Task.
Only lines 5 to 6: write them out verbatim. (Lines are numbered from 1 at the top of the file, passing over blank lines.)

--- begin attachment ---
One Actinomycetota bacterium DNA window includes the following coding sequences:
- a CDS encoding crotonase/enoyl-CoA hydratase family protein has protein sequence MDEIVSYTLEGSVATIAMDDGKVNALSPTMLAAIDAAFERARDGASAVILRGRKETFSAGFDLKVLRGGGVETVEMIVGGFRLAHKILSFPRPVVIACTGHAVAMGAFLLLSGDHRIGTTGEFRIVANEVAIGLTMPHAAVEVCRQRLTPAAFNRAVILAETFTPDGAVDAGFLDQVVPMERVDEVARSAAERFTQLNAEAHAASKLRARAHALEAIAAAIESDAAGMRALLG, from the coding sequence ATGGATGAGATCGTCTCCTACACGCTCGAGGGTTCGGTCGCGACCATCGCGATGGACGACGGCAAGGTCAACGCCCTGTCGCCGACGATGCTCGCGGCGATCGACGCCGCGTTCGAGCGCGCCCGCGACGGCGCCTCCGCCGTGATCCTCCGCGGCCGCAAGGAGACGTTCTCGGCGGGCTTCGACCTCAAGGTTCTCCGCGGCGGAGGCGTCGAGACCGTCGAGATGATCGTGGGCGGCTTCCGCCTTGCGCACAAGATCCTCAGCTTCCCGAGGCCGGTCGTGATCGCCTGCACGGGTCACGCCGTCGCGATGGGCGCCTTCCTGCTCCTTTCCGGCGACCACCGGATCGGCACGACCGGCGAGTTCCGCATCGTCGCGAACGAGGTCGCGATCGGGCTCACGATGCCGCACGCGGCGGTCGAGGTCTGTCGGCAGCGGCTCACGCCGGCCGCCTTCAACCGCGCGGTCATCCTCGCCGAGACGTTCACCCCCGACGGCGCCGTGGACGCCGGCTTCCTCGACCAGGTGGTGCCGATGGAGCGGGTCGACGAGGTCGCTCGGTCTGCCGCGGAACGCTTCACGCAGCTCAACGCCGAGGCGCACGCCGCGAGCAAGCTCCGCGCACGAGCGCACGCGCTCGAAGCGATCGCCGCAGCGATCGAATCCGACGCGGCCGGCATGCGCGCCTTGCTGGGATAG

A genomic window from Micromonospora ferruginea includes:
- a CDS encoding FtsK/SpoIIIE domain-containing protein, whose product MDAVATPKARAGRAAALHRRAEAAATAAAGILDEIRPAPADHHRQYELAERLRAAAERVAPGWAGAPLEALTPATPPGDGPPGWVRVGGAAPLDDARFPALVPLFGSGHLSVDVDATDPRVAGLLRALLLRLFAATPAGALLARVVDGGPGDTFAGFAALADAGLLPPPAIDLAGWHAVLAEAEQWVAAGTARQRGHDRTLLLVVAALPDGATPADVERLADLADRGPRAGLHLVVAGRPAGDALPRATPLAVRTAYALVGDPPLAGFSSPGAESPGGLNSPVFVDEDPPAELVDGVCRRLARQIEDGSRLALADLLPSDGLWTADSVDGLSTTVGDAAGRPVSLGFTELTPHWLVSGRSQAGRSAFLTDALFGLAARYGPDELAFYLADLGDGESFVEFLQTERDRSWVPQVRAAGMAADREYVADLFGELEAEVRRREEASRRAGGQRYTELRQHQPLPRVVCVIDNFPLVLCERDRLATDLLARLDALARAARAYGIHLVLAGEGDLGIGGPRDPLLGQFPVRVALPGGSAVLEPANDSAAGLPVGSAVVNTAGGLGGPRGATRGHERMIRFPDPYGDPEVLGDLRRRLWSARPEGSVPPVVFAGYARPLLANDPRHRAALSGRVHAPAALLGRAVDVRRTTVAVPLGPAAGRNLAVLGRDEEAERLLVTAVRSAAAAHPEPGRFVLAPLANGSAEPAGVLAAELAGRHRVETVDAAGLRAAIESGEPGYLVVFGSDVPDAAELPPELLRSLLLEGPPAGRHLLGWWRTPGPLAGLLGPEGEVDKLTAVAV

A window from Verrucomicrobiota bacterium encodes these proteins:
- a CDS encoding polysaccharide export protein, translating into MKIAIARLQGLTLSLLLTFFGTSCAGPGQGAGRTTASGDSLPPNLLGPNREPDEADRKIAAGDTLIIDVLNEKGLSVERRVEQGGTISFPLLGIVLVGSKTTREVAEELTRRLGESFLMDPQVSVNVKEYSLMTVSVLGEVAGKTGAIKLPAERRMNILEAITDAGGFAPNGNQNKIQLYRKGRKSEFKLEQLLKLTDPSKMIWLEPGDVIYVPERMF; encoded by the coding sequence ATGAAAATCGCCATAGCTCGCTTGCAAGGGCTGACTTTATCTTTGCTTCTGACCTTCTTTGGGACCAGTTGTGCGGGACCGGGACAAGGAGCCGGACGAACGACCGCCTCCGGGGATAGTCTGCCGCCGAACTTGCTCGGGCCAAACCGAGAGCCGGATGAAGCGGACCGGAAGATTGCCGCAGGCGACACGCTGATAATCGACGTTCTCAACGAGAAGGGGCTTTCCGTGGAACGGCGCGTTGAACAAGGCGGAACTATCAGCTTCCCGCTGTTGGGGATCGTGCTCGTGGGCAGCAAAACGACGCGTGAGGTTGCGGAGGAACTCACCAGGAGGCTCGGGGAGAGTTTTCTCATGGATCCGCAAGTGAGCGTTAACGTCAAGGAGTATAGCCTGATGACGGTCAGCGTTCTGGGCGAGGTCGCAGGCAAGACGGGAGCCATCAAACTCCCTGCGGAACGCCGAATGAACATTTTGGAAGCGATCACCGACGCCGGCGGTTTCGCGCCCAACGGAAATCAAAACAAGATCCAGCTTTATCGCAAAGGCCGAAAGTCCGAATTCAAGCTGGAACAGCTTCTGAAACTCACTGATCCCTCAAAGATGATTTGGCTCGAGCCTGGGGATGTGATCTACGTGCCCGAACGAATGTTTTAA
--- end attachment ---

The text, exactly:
A window from Verrucomicrobiota bacterium encodes these proteins:
- a CDS encoding polysaccharide export protein, translating into MKIAIARLQGLTLSLLLTFFGTSCAGPGQGAGRTTASGDSLPPNLLGPNREPDEADRKIAAGDTLIIDVLNEKGLSVERRVEQGGTISFPLLGIVLVGSKTTREVAEELTRRLGESFLMDPQVSVNVKEYSLMTVSVLGEVAGKTGAIKLPAERRMNILEAITDAGGFAPNGNQNKIQLYRKGRKSEFKLEQLLKLTDPSKMIWLEPGDVIYVPERMF; encoded by the coding sequence ATGAAAATCGCCATAGCTCGCTTGCAAGGGCTGACTTTATCTTTGCTTCTGACCTTCTTTGGGACCAGTTGTGCGGGACCGGGACAAGGAGCCGGACGAACGACCGCCTCCGGGGATAGTCTGCCGCCGAACTTGCTCGGGCCAAACCGAGAGCCGGATGAAGCGGACCGGAAGATTGCCGCAGGCGACACGCTGATAATCGACGTTCTCAACGAGAAGGGGCTTTCCGTGGAACGGCGCGTTGAACAAGGCGGAACTATCAGCTTCCCGCTGTTGGGGATCGTGCTCGTGGGCAGCAAAACGACGCGTGAGGTTGCGGAGGAACTCACCAGGAGGCTCGGGGAGAGTTTTCTCATGGATCCGCAAGTGAGCGTTAACGTCAAGGAGTATAGCCTGATGACGGTCAGCGTTCTGGGCGAGGTCGCAGGCAAGACGGGAGCCATCAAACTCCCTGCGGAACGCCGAATGAACATTTTGGAAGCGATCACCGACGCCGGCGGTTTCGCGCCCAACGGAAATCAAAACAAGATCCAGCTTTATCGCAAAGGCCGAAAGTCCGAATTCAAGCTGGAACAGCTTCTGAAACTCACTGATCCCTCAAAGATGATTTGGCTCGAGCCTGGGGATGTGATCTACGTGCCCGAACGAATGTTTTAA